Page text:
The Belt and Road Initiative (BRI) is Chinese General Secretary Xi Jinping’s signature foreign policy project to expand the People’s Republic of China’s investment and trade ties in order to create “a big family of harmonious coexistence.” Hailed as the “project of the century,” its success is hard to ignore: between 2013 and 2018, total trade volume between China and other BRI countries amounted to over $6 trillion, over 30% of the global gross domestic product (GDP). By 2019, over 150 organizations and countries had signed agreements with China, covering over 60% of the world’s population.
An integral component of the BRI is Southeast Asia. China has invested $166 billion into the region, second only to that invested in Sub-Saharan Africa. But commentators have noted rising dissatisfaction with the BRI among Association of Southeast Asian Nations (ASEAN) members. From Indonesia to Malaysia to Thailand, government officials have complained about China’s use of “debt-trap” diplomacy and predatory lending. While analyses of this dissatisfaction have typically focused on the geopolitical concerns, local conditions and unique cultural-historical dynamics specific to each country are also incredibly important.
Malaysia: Local Politics and Global Affairs
Under the premiership of Najib Razak (2009-2018), Malaysia was widely regarded as China’s strongest BRI partner, with bilateral trade volume amounting to over $70 billion in 2017. China, for its part, sought the partnership for geopolitical reasons: increasing connectivity with Malaysia would provide China with more control over the Strait of Malacca and unmitigated access to the South China Sea.
By August 2018, however, a dramatic shift began: Najib’s successor, Mahathir Mohamad, decided to cancel three BRI projects, among them the East Coast Rail Link (ECRL). Few were surprised, given that prior to his announcement, allegations of corruption and misappropriation of funds plagued the three projects. Just one month earlier, the newly elected Malaysian government suspended the projects after its Anti-Corruption Commission (MACC) found that contract values for these projects had been inflated, and over $700 million had been diverted to pay off debts related to 1MDB, a state development fund.
Mahathir partly cancelled the project due to the poor fiscal health of the Malaysian economy and the unfavorable terms and conditions of BRI contracts. But he also linked it to the corruption of the Najib administration. Throughout the 2018 parliamentary election, Mahathir and his opposition coalition frequently painted the Najib administration as “selling off Malaysia’s ‘sovereignty’ to China,” capitalizing on the electorate’s distrust of the Najib administration and China itself. After the election, Mahathir blamed the massive debt accumulated through BRI projects on the previous government: “[Cancelling the projects] is not about the Chinese, it is about the Malaysian government. . . . [It] is Malaysians playing around with money, not even doing proper feasibility studies and due diligence before going into business.” Seeking to distinguish himself from his predecessor and appeal to the disgruntled populace, Mahathir has been more comfortable rebuffing China’s trade and investment propositions.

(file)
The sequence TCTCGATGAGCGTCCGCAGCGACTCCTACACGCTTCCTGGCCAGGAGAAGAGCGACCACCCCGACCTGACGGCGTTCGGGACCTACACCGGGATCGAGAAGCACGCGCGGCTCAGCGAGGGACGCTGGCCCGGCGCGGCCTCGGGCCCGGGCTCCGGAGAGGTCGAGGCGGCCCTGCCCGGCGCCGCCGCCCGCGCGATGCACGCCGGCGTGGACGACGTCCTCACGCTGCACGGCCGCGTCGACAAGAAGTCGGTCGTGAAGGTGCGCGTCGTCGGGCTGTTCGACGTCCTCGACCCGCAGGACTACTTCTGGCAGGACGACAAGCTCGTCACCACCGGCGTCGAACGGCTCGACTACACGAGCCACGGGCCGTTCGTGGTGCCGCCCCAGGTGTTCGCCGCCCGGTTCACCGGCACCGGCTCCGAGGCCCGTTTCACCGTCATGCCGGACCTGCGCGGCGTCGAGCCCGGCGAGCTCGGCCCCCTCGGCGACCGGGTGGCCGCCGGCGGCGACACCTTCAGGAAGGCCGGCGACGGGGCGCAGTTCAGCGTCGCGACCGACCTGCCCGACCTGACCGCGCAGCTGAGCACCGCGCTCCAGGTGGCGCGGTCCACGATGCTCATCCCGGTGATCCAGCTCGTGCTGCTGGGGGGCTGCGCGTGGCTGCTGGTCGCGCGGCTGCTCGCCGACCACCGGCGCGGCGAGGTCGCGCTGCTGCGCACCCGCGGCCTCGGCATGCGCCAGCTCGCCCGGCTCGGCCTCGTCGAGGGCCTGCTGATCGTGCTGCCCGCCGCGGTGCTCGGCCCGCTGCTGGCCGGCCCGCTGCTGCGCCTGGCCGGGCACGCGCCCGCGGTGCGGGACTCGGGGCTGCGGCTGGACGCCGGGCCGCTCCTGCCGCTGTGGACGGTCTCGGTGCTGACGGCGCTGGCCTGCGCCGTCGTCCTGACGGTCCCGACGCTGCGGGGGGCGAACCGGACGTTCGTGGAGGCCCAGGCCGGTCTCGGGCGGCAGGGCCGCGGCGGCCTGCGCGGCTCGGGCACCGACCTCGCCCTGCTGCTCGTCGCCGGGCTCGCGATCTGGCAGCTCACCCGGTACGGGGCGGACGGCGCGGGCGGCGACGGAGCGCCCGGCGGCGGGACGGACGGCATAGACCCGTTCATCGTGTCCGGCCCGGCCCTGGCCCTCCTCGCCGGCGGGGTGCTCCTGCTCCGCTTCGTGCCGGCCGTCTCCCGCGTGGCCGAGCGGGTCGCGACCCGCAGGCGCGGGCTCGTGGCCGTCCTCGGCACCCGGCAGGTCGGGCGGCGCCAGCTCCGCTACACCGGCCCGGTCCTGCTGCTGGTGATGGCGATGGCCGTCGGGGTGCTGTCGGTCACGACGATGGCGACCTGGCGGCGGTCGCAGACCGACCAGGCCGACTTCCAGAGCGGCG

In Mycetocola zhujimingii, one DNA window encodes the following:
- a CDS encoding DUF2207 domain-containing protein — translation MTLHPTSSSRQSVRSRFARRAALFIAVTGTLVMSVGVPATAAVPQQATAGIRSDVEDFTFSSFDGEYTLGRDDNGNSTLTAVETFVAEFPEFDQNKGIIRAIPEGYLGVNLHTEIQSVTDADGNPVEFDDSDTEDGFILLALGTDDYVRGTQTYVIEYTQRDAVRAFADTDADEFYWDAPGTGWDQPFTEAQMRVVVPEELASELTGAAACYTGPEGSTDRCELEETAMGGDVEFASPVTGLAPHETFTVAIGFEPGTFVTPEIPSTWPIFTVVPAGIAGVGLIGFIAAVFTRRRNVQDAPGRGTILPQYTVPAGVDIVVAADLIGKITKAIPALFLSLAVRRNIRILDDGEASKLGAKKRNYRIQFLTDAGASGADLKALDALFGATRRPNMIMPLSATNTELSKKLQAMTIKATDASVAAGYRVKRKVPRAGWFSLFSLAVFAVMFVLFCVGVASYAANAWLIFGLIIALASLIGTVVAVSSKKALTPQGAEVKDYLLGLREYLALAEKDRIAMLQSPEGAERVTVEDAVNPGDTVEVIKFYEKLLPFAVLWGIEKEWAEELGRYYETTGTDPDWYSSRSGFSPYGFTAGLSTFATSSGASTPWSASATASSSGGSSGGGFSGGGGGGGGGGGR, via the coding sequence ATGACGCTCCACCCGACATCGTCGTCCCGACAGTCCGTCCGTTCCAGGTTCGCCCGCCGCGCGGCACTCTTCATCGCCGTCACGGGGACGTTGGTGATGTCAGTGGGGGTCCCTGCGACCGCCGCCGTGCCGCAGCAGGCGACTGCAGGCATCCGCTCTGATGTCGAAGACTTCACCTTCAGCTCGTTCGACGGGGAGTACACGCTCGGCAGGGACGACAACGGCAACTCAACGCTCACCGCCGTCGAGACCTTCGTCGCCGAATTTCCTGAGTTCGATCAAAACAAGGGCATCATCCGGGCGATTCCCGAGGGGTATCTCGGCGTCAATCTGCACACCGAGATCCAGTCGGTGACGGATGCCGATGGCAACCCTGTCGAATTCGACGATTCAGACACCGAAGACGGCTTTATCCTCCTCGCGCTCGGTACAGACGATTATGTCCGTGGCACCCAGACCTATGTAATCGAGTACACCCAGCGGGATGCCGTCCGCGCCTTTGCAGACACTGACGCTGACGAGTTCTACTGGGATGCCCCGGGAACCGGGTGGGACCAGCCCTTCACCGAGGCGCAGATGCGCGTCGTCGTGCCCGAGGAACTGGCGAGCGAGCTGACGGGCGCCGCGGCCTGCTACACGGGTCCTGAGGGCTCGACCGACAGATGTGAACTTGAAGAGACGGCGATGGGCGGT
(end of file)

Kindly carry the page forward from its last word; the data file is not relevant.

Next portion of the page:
On April 15, 2019, the Malaysian government announced that it would resume construction of the ECRL after having renegotiated a reduction in the project’s costs (from $19.9 billion to $10.7 billion). Meanwhile, Najib was sentenced to 12 years in prison over 25 money laundering and corruption charges linked to the 1MDB scandal. It is clear that local politics have complicated, and will continue to complicate, the future of the BRI in Malaysia.
Ethnic Tensions in Indonesia and the Future of Sino-Indonesian Relations
Unlike Mahathir, Indonesian President Joko Widodo has actively pursued stable ties with China, hoping that a partnership could turn the country into a major maritime power. Indeed, as recently as April 2019, Indonesian Minister of Maritime Affairs Luhut Pandjaitan signed 23 memoranda of understanding with China, guaranteeing a total investment of $14.2 billion. Yet, historical and demographic circumstances could disrupt Sino-Indonesian trade relations: tensions between Javanese and Chinese-Indonesians and recent criticisms directed at the BRI could adversely affect the initiative’s future.
Today, there are around three million Chinese-Indonesians residing in Indonesia. Most are small-business owners, but a majority of Indonesia’s richest tycoons are ethnically Chinese. Anti-Chinese sentiment and pogroms have a long history in Indonesia. In 1998, riots triggered by food shortages and mass unemployment evolved into widespread violence against ethnic Chinese. Such sentiments have been encouraged by Indonesian political figures, from the late military dictator Suharto to political opponents of Widodo (who allege that Widodo had a Chinese grandfather) and of ex-Jakarta Governor Basuki Purnama.